Browse Prior Art Database

Subsystem Thermal Recovery Within a Managed Enclosure

IP.com Disclosure Number: IPCOM000127243D
Original Publication Date: 2005-Aug-18
Included in the Prior Art Database: 2005-Aug-18
Document File: 4 page(s) / 378K

Publishing Venue

IBM

Abstract

Disclosed is a system that provides thermal recovery within a managed chassis enclosure environment. When a subsystem within the chassis enclosure uses software based thermal detection and the main CPU controlling that software is powered off, the subsystem can no longer provide status to the chassis management on it's thermal condition. This system will provide a mechanism that the subsystem can use to provide an indication to the chassis management system as to when power can be re-applied without fear of damaging components or running outside the thermal limits of the subsystem.

This text was extracted from a PDF file.
At least one non-text object (such as an image or picture) has been suppressed.
This is the abbreviated version, containing approximately 52% of the total text.

Page 1 of 4

Subsystem Thermal Recovery Within a Managed Enclosure

     Within an integrated managed chassis enclosure, the subsystem components typically have 2 distinct power domains, power domain 1 (PD1) and power domain 2 (PD2). PD1contains interface hardware that allows the Management system for the chassis to communicate with the subsystem. Also, the subsystem interface HW is in the same power domain as the Management system itself. The second power domain contains the majority of the subsystem's circuitry which includes the CPU for the subsystem and the heat producing devices.

     When thermal detection is implemented in software running on the subsystem CPU in PD2, it is necessary to provide power to the CPU in order to continue to obtain thermal measurements. In an integrated chassis, the subsystem CPU is typically on PD2 and therefore cannot provide thermal status when the second power domain (PD2) is turned off. However, when a shutdown thermal condition is detected on a subsystem, the corrective action is to power off the high power devices, which includes the subsystem CPU and prevents the components from running outside their operating range. Powering down this power domain removes the voltage to the ASICs that generate heat allowing the devices to cool down. Hence, once a thermal overtemp condition has been identified on the subsystem, the corrective action is to power off PD2 and take the subsystem component out of service. However that will also eliminate the possibility of detecting that the temperature has decreased to within operating conditions when it is desired to put the subsystem component back into service. This period can be very short when autonomic control systems are used which attempt to immediately put the switch back into service. Since PD2 is off, the current temperature is not available therefore; the chassis enclosure management system will not be able to determine how long the subsystem should be powered down in order to sufficiently cool down the hardware.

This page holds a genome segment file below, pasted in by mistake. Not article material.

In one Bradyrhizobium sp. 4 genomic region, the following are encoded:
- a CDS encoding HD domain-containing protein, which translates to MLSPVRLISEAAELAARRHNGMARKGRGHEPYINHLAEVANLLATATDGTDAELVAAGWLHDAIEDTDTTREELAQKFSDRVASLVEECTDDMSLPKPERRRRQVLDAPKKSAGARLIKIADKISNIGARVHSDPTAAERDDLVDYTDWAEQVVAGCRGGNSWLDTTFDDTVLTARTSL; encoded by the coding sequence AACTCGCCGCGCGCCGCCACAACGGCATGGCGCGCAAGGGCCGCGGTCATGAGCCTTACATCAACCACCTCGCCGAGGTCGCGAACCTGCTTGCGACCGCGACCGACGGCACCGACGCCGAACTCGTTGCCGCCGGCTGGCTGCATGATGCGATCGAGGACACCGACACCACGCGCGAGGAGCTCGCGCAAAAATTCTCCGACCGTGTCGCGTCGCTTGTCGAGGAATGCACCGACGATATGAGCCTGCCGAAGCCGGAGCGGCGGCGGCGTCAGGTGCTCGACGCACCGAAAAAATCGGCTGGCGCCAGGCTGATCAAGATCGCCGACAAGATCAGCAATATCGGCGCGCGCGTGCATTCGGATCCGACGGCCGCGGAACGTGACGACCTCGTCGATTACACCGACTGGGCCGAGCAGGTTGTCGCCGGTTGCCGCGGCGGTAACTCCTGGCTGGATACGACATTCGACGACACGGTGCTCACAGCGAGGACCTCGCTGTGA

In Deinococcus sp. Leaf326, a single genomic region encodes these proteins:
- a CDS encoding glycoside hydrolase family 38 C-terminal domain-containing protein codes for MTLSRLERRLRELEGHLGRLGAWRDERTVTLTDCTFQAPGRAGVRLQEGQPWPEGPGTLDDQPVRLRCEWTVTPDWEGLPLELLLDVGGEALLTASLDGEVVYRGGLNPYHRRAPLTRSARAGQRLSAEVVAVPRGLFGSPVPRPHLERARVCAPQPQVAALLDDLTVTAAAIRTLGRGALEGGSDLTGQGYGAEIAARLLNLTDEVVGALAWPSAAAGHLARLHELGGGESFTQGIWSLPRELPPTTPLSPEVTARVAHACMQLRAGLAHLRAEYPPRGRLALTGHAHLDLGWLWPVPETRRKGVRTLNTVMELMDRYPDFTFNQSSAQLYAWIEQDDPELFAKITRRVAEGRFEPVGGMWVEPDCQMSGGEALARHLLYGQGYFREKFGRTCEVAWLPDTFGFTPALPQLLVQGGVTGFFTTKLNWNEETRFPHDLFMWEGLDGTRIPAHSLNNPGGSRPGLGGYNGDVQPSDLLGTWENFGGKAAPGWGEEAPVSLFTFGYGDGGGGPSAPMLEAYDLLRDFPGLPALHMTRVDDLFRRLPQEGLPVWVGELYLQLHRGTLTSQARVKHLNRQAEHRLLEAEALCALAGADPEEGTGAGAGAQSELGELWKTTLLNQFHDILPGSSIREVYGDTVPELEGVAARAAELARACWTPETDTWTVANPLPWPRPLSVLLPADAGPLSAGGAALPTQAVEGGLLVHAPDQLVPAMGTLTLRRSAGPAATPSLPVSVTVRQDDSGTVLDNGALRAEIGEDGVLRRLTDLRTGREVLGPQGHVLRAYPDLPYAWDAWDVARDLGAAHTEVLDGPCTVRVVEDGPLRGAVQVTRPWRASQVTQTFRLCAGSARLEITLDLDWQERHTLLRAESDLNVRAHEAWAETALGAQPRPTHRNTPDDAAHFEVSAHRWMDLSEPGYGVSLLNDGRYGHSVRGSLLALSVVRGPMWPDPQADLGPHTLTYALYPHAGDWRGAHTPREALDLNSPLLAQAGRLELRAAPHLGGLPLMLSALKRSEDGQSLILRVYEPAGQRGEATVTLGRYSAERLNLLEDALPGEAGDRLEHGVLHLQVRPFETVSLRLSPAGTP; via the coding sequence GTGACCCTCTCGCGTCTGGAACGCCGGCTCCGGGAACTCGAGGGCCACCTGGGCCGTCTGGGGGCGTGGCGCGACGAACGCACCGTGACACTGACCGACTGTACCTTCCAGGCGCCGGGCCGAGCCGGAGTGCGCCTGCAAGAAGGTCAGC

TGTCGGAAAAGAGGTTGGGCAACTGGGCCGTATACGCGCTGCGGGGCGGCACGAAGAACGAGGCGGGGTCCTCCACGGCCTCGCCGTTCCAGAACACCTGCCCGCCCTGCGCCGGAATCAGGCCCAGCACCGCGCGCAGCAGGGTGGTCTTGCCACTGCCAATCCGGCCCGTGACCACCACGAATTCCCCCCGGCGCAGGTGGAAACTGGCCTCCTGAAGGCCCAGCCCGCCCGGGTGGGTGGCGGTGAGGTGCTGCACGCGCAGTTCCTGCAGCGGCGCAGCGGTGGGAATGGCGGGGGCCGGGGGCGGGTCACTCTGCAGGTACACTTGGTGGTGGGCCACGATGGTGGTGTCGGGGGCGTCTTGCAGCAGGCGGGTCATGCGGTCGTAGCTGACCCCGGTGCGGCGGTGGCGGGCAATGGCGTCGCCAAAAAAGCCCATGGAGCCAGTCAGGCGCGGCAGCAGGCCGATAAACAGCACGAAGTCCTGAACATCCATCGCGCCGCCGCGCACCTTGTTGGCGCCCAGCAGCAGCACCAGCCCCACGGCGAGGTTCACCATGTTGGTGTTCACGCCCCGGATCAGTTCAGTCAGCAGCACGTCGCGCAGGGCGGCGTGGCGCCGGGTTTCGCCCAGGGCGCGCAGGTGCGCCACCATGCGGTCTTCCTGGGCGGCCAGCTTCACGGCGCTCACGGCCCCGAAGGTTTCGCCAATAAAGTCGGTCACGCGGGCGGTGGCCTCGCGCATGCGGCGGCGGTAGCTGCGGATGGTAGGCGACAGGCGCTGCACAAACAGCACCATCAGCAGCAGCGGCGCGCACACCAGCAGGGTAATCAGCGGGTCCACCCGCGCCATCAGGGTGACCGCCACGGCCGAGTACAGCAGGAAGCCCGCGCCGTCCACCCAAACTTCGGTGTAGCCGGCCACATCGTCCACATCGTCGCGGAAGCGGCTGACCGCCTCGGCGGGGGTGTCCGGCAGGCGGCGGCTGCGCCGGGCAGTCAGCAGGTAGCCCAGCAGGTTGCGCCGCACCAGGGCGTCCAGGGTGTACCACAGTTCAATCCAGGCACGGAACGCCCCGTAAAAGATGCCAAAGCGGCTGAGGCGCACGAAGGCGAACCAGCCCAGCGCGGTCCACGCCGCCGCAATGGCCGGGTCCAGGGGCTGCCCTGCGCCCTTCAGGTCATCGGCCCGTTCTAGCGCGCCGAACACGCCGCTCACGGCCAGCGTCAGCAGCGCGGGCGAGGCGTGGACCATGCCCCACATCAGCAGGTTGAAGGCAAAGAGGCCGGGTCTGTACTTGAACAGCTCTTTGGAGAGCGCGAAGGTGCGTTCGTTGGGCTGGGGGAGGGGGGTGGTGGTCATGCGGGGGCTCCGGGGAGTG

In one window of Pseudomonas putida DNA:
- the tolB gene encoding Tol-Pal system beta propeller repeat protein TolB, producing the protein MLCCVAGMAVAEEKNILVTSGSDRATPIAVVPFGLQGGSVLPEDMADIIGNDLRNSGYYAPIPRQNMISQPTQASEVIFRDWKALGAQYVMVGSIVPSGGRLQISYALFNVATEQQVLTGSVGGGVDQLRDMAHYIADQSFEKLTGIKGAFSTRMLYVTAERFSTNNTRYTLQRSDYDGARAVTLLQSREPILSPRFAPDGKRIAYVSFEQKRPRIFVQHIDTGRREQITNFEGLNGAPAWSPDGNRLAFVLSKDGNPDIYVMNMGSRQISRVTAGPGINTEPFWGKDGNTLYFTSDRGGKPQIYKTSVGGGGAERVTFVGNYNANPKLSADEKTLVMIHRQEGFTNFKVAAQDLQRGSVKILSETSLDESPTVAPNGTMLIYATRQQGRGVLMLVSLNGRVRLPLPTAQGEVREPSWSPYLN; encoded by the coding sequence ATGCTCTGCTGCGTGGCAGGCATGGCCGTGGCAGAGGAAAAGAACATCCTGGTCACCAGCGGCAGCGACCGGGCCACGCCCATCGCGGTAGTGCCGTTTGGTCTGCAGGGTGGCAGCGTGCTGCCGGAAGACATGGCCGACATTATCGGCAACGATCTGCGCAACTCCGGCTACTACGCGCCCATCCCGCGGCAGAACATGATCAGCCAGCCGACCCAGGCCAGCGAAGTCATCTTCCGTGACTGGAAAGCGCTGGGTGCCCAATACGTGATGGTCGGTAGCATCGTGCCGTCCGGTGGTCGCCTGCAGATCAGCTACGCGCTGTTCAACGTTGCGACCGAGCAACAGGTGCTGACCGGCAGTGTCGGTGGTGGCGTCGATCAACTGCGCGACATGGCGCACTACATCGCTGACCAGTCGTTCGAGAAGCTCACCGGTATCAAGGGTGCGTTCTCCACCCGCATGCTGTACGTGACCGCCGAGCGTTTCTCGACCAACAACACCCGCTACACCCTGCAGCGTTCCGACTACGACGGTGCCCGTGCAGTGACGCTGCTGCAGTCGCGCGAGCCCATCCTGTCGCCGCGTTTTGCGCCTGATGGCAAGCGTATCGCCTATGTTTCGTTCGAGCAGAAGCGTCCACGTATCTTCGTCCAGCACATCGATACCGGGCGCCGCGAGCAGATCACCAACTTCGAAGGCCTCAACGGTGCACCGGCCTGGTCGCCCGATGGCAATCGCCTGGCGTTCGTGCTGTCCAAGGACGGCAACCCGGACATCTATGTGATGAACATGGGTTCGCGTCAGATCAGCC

This system provides a mechanism for an integrated subsystem to recover from a sensor condition such as a thermal overtemp condition, when the detection mechanism is via logic or software running in a power domain that may be turned off. The mechanism provides a thermal overtemp condition to the chassis management system even when the subsystem CPU is powered off. In addition, the mechanism will allow the thermal overtemp condition to be deasserted once an elapsed period of time has expired. All of this is conducted without the use of the subsystem CPU which is powered down. This will then allow the chassis management system to turn...